In addition, after the calcination, the solids can be cooled and then washed with water.

All preparation steps can be carried out either in the same reactor or in different reactors.

The following reaction parameters are preferably established: The iron chloride solution having a content of 100 to 300 g/l of FeCl2 is sprayed into a reactor through a nozzle, preferably a binary nozzle, cocurrently or countercurrently, preferably cocurrently, so that drops having a mean diameter between 1 and 1000 μm, preferably between 5 and 150 μm, form. The reaction temperature is set at 80 to 300° C. in the dewatering reactor. The reaction temperature in the dewatering reactor is preferably set at between 100° C. and 200° C., very particularly preferably between 120° C. and 160° C., so that the drops are dried in a gentle manner and very small solids comprising iron chloride crystals having a narrow particle size distribution are obtained. Hot combustion gases are preferably used for heating.

The solids are then calcined at temperatures between 200° C. and 900° C., preferably between 500° C. and 850° C., particularly preferably between 650° C. and 750° C., with formation of iron oxide and gaseous hydrochloric acid. Hot combustion gases are preferably used for heating.

The dewatering and the calcination can be carried out in two separate reactors or can be integrated in one reactor. Owing to the finely divided character, the solids are separated off inside or outside the reactor using a cyclone and/or using suitable filter media, in the temperature range between 150° C. and 900° C., preferably between 500° C. and 850° C., particularly preferably between 650° C. and 750° C. In order to minimize the chloride content and establish the primary particle distribution and color properties, a thermal aftertreatment at temperatures between 200 and 900° C. and for a residence time between 10 minutes and 6 hours can be carried out separately or in the same reactor after the calcination. In addition, steam can be fed in in this process stage.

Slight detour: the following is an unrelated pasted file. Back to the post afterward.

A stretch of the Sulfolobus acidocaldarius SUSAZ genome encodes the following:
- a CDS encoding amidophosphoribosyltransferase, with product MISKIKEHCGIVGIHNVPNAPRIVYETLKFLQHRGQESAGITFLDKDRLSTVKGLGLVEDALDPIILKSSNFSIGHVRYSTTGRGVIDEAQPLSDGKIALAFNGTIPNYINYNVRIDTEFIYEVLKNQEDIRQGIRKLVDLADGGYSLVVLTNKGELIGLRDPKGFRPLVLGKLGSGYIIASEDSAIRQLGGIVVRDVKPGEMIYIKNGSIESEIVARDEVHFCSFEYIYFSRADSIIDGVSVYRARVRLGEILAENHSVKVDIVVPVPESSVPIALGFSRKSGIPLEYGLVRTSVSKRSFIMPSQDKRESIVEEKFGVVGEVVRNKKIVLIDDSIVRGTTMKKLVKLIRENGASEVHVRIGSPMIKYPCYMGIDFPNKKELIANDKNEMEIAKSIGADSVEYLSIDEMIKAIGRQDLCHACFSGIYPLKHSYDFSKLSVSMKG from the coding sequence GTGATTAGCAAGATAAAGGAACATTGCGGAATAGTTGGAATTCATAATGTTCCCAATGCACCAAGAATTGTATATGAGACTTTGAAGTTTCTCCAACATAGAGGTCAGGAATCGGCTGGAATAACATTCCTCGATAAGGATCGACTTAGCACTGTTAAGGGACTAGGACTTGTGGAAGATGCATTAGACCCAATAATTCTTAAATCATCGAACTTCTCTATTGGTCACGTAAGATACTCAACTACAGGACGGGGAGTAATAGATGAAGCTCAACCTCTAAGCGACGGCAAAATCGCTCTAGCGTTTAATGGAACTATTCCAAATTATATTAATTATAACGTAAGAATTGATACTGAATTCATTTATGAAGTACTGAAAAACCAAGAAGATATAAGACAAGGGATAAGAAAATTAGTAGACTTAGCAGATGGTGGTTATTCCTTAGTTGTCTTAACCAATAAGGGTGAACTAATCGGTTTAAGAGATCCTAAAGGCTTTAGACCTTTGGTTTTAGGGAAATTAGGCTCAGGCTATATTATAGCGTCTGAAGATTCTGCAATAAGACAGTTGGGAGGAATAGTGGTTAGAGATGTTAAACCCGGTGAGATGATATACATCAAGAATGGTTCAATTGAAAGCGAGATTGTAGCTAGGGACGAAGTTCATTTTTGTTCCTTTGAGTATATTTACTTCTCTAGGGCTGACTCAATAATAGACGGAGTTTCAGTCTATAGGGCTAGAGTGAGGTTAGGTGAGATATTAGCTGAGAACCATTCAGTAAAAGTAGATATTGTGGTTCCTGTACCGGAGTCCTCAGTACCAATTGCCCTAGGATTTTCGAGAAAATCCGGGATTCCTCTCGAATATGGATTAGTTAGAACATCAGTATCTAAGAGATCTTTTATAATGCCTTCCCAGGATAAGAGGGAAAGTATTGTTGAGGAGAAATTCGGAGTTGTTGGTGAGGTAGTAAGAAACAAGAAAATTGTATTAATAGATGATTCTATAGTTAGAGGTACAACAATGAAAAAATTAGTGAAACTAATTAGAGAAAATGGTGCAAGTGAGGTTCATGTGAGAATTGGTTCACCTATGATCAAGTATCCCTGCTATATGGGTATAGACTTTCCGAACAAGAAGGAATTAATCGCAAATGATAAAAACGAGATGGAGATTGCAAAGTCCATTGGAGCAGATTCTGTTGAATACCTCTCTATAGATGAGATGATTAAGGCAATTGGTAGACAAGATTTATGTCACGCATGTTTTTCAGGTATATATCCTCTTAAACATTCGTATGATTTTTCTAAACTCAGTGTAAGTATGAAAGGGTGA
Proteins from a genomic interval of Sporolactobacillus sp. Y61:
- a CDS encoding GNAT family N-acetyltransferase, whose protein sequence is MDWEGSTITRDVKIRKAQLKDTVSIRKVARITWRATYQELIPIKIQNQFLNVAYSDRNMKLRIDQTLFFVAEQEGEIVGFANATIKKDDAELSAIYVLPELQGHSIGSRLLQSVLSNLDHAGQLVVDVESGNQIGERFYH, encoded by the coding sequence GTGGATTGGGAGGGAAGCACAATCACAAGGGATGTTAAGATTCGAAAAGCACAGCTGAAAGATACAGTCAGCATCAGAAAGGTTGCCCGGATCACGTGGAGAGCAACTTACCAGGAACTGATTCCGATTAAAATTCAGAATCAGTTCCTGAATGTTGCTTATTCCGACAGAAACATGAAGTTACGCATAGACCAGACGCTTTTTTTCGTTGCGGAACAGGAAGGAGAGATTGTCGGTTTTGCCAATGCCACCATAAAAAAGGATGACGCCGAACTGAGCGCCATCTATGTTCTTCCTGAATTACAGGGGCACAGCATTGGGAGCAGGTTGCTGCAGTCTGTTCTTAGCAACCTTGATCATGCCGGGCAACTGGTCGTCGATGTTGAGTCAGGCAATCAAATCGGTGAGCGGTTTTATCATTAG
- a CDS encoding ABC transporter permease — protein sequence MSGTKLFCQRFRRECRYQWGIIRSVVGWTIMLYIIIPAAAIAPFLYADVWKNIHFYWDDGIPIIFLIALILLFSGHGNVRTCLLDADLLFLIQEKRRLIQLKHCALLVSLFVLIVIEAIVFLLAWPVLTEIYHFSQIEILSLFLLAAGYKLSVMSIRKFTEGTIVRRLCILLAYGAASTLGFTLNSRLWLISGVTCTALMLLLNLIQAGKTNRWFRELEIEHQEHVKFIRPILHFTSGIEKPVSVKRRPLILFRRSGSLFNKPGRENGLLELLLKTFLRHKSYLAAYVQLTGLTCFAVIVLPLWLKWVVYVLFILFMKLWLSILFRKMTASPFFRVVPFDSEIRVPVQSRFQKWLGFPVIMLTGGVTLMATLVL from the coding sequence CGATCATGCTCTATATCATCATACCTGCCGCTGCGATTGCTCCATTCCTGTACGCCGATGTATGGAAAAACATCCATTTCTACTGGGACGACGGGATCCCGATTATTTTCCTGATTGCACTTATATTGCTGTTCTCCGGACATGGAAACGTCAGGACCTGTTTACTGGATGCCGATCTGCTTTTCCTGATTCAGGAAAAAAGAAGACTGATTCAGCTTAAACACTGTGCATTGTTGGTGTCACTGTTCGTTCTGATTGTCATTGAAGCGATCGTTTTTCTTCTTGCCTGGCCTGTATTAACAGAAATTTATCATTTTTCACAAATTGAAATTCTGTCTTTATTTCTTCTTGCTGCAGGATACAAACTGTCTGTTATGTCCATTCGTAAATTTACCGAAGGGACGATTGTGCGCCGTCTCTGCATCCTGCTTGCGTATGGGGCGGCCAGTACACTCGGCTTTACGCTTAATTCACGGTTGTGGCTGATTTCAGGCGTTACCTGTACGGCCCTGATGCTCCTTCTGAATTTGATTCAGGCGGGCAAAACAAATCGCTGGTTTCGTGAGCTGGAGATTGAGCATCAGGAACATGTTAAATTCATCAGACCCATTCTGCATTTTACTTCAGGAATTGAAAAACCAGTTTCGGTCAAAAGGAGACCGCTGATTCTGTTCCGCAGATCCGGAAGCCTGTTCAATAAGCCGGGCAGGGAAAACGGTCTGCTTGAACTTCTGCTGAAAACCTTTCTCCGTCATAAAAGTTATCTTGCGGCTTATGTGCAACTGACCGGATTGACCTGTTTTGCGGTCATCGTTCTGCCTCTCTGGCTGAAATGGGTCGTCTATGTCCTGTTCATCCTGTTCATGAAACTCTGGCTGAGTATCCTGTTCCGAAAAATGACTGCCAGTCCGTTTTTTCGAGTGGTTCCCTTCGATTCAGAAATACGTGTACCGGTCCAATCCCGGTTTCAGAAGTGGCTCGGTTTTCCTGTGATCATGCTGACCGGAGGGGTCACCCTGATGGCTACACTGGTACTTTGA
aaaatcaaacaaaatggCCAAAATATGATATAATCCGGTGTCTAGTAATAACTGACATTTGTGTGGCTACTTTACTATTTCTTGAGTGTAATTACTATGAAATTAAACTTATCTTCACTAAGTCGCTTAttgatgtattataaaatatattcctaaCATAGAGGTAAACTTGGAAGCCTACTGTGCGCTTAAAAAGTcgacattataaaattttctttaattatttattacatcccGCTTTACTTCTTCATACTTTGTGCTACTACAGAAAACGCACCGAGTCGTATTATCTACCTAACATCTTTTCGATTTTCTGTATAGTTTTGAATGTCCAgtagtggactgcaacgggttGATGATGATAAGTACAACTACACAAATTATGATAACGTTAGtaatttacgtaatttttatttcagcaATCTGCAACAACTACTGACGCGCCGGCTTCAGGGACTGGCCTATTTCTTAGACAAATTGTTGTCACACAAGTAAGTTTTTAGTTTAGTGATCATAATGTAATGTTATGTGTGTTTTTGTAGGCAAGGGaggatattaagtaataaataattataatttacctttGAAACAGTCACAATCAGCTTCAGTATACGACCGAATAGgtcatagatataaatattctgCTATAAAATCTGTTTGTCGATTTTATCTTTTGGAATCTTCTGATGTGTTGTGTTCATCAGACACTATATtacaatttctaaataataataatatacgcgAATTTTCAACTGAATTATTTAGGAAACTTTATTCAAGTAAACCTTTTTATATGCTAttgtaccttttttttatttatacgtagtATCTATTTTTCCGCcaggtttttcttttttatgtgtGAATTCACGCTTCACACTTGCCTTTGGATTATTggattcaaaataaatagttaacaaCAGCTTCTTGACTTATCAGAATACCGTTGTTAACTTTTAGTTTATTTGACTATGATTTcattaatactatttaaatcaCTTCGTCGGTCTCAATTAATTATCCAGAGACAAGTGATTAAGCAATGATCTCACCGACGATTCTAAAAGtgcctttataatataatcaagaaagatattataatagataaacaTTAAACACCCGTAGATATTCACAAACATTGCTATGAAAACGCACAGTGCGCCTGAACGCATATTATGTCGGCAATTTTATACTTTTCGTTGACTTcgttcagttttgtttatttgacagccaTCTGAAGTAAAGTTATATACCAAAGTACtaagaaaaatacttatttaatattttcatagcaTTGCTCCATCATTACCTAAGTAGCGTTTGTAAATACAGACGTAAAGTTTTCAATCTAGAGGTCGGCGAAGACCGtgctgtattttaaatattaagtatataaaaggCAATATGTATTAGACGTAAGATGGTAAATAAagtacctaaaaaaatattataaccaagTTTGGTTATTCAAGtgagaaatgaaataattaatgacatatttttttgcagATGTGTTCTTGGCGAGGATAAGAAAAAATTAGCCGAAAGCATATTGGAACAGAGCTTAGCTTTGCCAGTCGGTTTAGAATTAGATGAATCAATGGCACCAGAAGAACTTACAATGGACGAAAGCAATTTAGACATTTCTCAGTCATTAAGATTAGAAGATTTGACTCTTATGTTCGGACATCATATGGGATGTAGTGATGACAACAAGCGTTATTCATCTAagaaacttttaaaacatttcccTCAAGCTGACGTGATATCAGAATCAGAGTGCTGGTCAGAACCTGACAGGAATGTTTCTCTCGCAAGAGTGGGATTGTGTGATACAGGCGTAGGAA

The preparation process gives yellow-red iron oxide pigments which are suitable for a broad spectrum of use. These iron oxide pigments can furthermore be prepared in the absence of a binder in the context of the invention. Solids are obtained by the process according to the invention. The majority of the solids are obtained in the form of spheres.

For some applications, particularly in the paint and finish sector, finely milled powders are required. The solids can therefore subsequently be milled after the calcination until a mean size of 0.05 to 0.5, preferably 0.1 to 0.3, μm is reached. The milling apparatus used is preferably a jet mill, a pendulum roller mill or a mechanical classifier mill.

The invention furthermore relates to the use of the iron oxide pigments according to the invention in the construction sector, for paints and finishes, as raw material for the production of hard and soft ferrites, for the production of catalysts, for coloring paper and for use in colored substances in food and/or in the cosmetics sector.

In the context of the present invention, applications in the construction sector are understood as meaning applications in renders, paving stones, mortar mixtures, etc. The iron oxide pigment formed in the reactor can furthermore be filled and used directly after cooling.

The iron oxide pigments according to the invention can be used as solids directly in the construction sector and/or for the production of catalysts.